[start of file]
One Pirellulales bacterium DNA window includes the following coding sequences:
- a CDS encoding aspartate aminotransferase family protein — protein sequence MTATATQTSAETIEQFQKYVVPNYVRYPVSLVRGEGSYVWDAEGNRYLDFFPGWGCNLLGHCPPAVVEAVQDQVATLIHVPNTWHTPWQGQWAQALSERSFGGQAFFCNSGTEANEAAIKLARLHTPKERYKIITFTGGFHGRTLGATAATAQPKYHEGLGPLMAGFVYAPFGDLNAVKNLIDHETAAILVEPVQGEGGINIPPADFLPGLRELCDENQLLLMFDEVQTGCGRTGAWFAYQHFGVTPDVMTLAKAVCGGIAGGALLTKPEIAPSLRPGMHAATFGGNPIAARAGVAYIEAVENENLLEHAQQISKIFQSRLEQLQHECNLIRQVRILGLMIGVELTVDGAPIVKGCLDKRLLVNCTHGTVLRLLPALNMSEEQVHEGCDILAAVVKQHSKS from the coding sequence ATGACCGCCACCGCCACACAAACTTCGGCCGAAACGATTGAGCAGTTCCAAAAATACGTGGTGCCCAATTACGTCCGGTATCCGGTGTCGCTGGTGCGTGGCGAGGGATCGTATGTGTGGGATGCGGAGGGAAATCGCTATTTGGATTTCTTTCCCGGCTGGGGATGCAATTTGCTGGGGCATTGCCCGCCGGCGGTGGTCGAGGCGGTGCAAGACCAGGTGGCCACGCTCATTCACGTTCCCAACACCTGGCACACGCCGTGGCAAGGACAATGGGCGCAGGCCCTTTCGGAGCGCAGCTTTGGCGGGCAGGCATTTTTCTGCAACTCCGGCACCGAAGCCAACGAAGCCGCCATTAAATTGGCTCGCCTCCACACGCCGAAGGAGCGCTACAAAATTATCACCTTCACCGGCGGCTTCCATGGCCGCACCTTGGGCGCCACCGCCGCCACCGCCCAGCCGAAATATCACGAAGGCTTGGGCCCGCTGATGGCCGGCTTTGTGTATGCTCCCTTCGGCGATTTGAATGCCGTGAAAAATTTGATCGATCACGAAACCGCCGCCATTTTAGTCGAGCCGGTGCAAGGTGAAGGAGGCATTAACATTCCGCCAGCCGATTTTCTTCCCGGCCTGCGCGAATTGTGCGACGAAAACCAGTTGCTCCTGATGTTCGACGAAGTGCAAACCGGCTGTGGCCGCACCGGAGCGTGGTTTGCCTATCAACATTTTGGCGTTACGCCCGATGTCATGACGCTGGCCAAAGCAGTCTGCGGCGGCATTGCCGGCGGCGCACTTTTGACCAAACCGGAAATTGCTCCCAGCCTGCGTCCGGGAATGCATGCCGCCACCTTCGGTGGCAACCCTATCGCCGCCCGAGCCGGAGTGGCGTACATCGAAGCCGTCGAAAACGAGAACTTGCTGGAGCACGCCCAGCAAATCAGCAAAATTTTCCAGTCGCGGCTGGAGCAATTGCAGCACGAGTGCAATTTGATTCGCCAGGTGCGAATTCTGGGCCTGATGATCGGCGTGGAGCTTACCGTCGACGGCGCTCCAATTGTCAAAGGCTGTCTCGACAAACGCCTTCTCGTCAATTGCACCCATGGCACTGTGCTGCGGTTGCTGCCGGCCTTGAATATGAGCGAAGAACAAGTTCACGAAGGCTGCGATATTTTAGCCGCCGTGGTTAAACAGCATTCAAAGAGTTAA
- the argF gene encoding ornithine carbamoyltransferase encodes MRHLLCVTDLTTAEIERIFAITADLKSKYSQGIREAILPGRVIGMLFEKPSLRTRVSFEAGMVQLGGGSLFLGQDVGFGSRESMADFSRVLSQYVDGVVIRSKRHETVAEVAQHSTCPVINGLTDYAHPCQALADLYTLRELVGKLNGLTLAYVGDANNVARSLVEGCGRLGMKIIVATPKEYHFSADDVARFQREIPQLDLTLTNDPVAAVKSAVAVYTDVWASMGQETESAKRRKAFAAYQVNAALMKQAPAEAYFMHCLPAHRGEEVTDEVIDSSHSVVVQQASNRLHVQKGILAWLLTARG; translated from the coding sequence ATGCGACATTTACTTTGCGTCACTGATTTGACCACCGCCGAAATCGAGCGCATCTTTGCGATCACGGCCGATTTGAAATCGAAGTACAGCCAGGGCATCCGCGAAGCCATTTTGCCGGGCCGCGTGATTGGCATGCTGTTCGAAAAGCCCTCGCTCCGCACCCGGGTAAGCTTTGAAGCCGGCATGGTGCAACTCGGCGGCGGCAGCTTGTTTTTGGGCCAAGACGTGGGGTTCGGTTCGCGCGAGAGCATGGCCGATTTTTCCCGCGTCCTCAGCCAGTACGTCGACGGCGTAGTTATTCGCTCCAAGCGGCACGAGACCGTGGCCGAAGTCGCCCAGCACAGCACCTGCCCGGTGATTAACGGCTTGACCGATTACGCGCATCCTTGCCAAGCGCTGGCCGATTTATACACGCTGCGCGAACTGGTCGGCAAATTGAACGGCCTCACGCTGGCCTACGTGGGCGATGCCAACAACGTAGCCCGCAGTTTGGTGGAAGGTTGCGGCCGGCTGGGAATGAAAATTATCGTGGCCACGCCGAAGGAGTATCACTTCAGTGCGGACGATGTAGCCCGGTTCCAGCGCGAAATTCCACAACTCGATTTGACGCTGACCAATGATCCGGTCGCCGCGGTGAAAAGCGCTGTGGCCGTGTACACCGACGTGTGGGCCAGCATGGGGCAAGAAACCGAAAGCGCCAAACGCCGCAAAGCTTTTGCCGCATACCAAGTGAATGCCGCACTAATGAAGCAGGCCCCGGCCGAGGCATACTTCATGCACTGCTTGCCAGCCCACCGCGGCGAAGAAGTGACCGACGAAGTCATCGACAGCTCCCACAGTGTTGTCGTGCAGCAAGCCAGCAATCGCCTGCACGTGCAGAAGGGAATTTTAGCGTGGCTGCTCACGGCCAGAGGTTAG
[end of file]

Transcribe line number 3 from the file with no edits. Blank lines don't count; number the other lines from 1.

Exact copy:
- the argF gene encoding ornithine carbamoyltransferase encodes MRHLLCVTDLTTAEIERIFAITADLKSKYSQGIREAILPGRVIGMLFEKPSLRTRVSFEAGMVQLGGGSLFLGQDVGFGSRESMADFSRVLSQYVDGVVIRSKRHETVAEVAQHSTCPVINGLTDYAHPCQALADLYTLRELVGKLNGLTLAYVGDANNVARSLVEGCGRLGMKIIVATPKEYHFSADDVARFQREIPQLDLTLTNDPVAAVKSAVAVYTDVWASMGQETESAKRRKAFAAYQVNAALMKQAPAEAYFMHCLPAHRGEEVTDEVIDSSHSVVVQQASNRLHVQKGILAWLLTARG; translated from the coding sequence ATGCGACATTTACTTTGCGTCACTGATTTGACCACCGCCGAAATCGAGCGCATCTTTGCGATCACGGCCGATTTGAAATCGAAGTACAGCCAGGGCATCCGCGAAGCCATTTTGCCGGGCCGCGTGATTGGCATGCTGTTCGAAAAGCCCTCGCTCCGCACCCGGGTAAGCTTTGAAGCCGGCATGGTGCAACTCGGCGGCGGCAGCTTGTTTTTGGGCCAAGACGTGGGGTTCGGTTCGCGCGAGAGCATGGCCGATTTTTCCCGCGTCCTCAGCCAGTACGTCGACGGCGTAGTTATTCGCTCCAAGCGGCACGAGACCGTGGCCGAAGTCGCCCAGCACAGCACCTGCCCGGTGATTAACGGCTTGACCGATTACGCGCATCCTTGCCAAGCGCTGGCCGATTTATACACGCTGCGCGAACTGGTCGGCAAATTGAACGGCCTCACGCTGGCCTACGTGGGCGATGCCAACAACGTAGCCCGCAGTTTGGTGGAAGGTTGCGGCCGGCTGGGAATGAAAATTATCGTGGCCACGCCGAAGGAGTATCACTTCAGTGCGGACGATGTAGCCCGGTTCCAGCGCGAAATTCCACAACTCGATTTGACGCTGACCAATGATCCGGTCGCCGCGGTGAAAAGCGCTGTGGCCGTGTACACCGACGTGTGGGCCAGCATGGGGCAAGAAACCGAAAGCGCCAAACGCCGCAAAGCTTTTGCCGCATACCAAGTGAATGCCGCACTAATGAAGCAGGCCCCGGCCGAGGCATACTTCATGCACTGCTTGCCAGCCCACCGCGGCGAAGAAGTGACCGACGAAGTCATCGACAGCTCCCACAGTGTTGTCGTGCAGCAAGCCAGCAATCGCCTGCACGTGCAGAAGGGAATTTTAGCGTGGCTGCTCACGGCCAGAGGTTAG